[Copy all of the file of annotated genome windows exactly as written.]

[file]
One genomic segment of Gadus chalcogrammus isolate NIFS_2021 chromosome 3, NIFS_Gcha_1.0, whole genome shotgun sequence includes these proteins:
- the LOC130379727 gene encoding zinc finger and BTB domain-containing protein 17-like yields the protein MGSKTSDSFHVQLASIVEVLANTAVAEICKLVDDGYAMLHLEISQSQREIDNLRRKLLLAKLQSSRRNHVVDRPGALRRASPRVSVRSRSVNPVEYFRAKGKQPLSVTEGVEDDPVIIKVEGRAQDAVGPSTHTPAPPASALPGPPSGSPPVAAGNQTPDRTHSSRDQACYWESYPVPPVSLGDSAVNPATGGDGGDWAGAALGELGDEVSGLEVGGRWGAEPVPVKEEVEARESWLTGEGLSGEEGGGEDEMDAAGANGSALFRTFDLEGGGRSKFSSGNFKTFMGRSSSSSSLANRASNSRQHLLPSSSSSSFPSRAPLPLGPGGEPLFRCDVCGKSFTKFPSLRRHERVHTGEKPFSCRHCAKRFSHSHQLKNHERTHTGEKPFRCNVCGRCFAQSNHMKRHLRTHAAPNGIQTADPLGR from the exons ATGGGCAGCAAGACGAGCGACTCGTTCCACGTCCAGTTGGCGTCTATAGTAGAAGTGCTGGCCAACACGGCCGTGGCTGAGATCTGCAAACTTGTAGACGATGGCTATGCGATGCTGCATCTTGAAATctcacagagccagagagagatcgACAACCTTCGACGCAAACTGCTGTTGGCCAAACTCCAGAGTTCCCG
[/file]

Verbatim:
One genomic segment of Gadus chalcogrammus isolate NIFS_2021 chromosome 3, NIFS_Gcha_1.0, whole genome shotgun sequence includes these proteins:
- the LOC130379727 gene encoding zinc finger and BTB domain-containing protein 17-like yields the protein MGSKTSDSFHVQLASIVEVLANTAVAEICKLVDDGYAMLHLEISQSQREIDNLRRKLLLAKLQSSRRNHVVDRPGALRRASPRVSVRSRSVNPVEYFRAKGKQPLSVTEGVEDDPVIIKVEGRAQDAVGPSTHTPAPPASALPGPPSGSPPVAAGNQTPDRTHSSRDQACYWESYPVPPVSLGDSAVNPATGGDGGDWAGAALGELGDEVSGLEVGGRWGAEPVPVKEEVEARESWLTGEGLSGEEGGGEDEMDAAGANGSALFRTFDLEGGGRSKFSSGNFKTFMGRSSSSSSLANRASNSRQHLLPSSSSSSFPSRAPLPLGPGGEPLFRCDVCGKSFTKFPSLRRHERVHTGEKPFSCRHCAKRFSHSHQLKNHERTHTGEKPFRCNVCGRCFAQSNHMKRHLRTHAAPNGIQTADPLGR from the exons ATGGGCAGCAAGACGAGCGACTCGTTCCACGTCCAGTTGGCGTCTATAGTAGAAGTGCTGGCCAACACGGCCGTGGCTGAGATCTGCAAACTTGTAGACGATGGCTATGCGATGCTGCATCTTGAAATctcacagagccagagagagatcgACAACCTTCGACGCAAACTGCTGTTGGCCAAACTCCAGAGTTCCCG